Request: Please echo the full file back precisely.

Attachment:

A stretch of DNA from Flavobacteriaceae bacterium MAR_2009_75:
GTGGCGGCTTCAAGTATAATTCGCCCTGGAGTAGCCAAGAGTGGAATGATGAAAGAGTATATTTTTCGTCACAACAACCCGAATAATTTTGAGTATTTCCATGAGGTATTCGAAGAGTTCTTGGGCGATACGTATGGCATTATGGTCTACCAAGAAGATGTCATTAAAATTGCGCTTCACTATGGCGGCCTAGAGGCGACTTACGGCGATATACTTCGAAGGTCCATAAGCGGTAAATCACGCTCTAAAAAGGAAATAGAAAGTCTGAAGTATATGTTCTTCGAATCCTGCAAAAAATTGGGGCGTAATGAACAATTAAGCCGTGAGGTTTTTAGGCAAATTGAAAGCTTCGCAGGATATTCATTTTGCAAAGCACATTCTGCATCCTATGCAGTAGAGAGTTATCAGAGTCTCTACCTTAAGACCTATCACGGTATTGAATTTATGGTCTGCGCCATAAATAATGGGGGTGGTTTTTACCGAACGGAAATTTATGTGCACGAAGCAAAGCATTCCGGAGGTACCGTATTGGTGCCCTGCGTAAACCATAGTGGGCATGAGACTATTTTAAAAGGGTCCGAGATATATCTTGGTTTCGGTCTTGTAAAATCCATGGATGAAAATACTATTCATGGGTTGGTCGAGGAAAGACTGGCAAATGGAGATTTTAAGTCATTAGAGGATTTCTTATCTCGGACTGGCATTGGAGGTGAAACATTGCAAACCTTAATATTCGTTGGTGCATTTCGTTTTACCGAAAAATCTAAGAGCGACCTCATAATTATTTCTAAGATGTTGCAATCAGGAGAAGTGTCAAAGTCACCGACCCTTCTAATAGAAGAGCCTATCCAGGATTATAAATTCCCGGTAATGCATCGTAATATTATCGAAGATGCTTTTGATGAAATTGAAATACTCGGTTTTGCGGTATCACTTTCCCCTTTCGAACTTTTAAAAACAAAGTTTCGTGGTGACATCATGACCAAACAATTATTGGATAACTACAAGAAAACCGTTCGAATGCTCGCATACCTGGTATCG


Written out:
A stretch of DNA from Flavobacteriaceae bacterium MAR_2009_75:
GTGGCGGCTTCAAGTATAATTCGCCCTGGAGTAGCCAAGAGTGGAATGATGAAAGAGTATATTTTTCGTCACAACAACCCGAATAATTTTGAGTATTTCCATGAGGTATTCGAAGAGTTCTTGGGCGATACGTATGGCATTATGGTCTACCAAGAAGATGTCATTAAAATTGCGCTTCACTATGGCGGCCTAGAGGCGACTTACGGCGATATACTTCGAAGGTCCATAAGCGGTAAATCACGCTCTAAAAAGGAAATAGAAAGTCTGAAGTATATGTTCTTCGAATCCTGCAAAAAATTGGGGCGTAATGAACAATTAAGCCGTGAGGTTTTTAGGCAAATTGAAAGCTTCGCAGGATATTCATTTTGCAAAGCACATTCTGCATCCTATGCAGTAGAGAGTTATCAGAGTCTCTACCTTAAGACCTATCACGGTATTGAATTTATGGTCTGCGCCATAAATAATGGGGGTGGTTTTTACCGAACGGAAATTTATGTGCACGAAGCAAAGCATTCCGGAGGTACCGTATTGGTGCCCTGCGTAAACCATAGTGGGCATGAGACTATTTTAAAAGGGTCCGAGATATATCTTGGTTTCGGTCTTGTAAAATCCATGGATGAAAATACTATTCATGGGTTGGTCGAGGAAAGACTGGCAAATGGAGATTTTAAGTCATTAGAGGATTTCTTATCTCGGACTGGCATTGGAGGTGAAACATTGCAAACCTTAATATTCGTTGGTGCATTTCGTTTTACCGAAAAATCTAAGAGCGACCTCATAATTATTTCTAAGATGTTGCAATCAGGAGAAGTGTCAAAGTCACCGACCCTTCTAATAGAAGAGCCTATCCAGGATTATAAATTCCCGGTAATGCATCGTAATATTATCGAAGATGCTTTTGATGAAATTGAAATACTCGGTTTTGCGGTATCACTTTCCCCTTTCGAACTTTTAAAAACAAAGTTTCGTGGTGACATCATGACCAAACAATTATTGGATAACTACAAGAAAACCGTTCGAATGCTCGCATACCTGGTATCG